Many countries are exempt from obtaining a visitor’s visa and can therefore stay in the country for up to 90 days.
Citizens belonging to a country which is listed on the “visa exemption list” makes therefore perfect candidates for the property investment market.
48 Countries are currently listed on the visa exemption list which are exempt from obtaining a visa for visiting purpose and who can stay in the country for up to 90 days. A further 27 countries are on the list who are exempt from obtaining a visa for visiting purpose and who can stay in the country for up to 30 days.
For those citizens, the circumstances are ideal as to invest in properties whilst on holiday.
Nevertheless, should a foreign buyer come from a visa restricted country, that person will still be able to invest in properties, but the process of obtaining a visa, whether this is for short term or long term is a longer process and might be complicated.
However, there are many options out there regarding obtaining the right visa for longer term durations which makes the investing in properties in South Africa attractive aside from the quality lifestyle and favorable exchange rate South Africa has to offer.
We are proud to be associated with the professional team of Architects at FREEDOM designs, with lead Architect and Director Calvin Ettish, who don’t limit themselves to one particular trade or field of expertise, but choose to broaden their knowledge base into all levels of design and property.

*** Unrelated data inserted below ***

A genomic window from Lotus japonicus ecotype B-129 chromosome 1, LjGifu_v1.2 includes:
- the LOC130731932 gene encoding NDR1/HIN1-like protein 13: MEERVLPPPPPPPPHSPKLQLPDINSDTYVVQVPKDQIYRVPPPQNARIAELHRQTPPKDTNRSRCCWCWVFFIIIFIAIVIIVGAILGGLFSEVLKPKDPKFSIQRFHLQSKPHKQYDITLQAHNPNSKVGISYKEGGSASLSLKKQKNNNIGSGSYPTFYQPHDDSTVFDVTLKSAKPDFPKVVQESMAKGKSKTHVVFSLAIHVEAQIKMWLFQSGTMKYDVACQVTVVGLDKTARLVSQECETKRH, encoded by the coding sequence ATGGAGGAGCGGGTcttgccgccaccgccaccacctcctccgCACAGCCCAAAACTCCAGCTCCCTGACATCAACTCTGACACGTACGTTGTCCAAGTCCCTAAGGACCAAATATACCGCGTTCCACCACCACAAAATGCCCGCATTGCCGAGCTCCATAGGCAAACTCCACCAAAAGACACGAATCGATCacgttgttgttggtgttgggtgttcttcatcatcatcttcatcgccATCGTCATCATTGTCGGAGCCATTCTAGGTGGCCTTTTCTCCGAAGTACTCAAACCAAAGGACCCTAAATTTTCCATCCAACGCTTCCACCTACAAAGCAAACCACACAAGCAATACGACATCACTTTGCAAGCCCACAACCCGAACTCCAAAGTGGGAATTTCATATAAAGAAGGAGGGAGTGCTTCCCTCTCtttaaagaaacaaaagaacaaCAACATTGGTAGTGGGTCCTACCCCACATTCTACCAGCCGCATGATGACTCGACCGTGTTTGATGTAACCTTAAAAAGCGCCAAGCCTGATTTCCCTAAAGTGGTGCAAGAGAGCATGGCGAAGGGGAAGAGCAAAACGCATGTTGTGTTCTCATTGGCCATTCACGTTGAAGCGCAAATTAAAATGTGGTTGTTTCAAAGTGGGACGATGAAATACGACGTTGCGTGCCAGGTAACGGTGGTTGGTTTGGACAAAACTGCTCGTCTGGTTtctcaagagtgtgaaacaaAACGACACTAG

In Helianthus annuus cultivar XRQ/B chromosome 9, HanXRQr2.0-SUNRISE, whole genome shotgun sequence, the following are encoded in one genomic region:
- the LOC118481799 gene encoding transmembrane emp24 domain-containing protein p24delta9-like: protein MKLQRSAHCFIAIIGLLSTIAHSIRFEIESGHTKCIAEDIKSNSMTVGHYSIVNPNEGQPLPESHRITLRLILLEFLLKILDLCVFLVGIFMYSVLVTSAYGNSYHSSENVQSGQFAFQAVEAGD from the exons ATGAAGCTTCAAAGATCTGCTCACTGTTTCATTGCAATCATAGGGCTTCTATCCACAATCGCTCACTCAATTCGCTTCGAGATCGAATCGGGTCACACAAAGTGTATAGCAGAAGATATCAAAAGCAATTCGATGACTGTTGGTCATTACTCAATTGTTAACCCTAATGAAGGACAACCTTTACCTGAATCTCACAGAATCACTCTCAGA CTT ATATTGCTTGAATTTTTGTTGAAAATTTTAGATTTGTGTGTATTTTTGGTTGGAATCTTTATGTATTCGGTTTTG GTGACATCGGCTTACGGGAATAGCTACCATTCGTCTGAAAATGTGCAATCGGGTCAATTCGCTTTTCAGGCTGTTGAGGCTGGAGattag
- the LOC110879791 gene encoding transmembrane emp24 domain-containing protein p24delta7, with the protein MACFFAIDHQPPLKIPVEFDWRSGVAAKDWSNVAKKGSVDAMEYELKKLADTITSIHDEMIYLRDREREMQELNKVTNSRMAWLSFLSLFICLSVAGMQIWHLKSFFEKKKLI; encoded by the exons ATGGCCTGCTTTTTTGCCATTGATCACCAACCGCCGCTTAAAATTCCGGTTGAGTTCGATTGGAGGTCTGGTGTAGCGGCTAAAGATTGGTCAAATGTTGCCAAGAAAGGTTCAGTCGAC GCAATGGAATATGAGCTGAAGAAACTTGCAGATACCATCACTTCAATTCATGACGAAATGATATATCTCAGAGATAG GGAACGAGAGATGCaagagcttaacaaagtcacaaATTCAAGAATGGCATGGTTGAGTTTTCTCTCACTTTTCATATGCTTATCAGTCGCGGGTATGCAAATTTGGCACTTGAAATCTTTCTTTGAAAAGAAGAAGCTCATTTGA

Services are provided on all levels of Architecture and Interior Design, Property valuations, Market Analysis and Feasibilities, Property consulting, Property Development and Sales, Landscape Architecture, Interior & Furniture Design.
‘We love a challenge, big or small. We believe in sustainable and renewable Architecture that encompasses function over form.
Architecture is all around us, whether it’s in the city or out in the countryside, it shapes our environment and therefore has the possibility to shape our moods, we strive to create unique & harmonious spaces that comforts a person all year round.”
Apart from South Africa being home to several internationally acclaimed and award-winning destinations, the immensely low value of the rand compared to most foreign currencies, makes residential property in South Africa an increasingly attractive investment option. Being a foreigner, purchasing property can be a nerve-wrecking and costly experience if you are not aware of the pitfalls, or guided in the right direction. It is our aim to guide you through the entire process to enable a smooth transition of ownership.
These guidelines have been researched and prepared by Wietz Viljoen of WVA Inc, Cape Town, and is merely for information and guidance purposes.
For further information about our detailed services, kindly contact:
Attorneys & Conveyancers
0861 WVA INC
VISA Immigration SA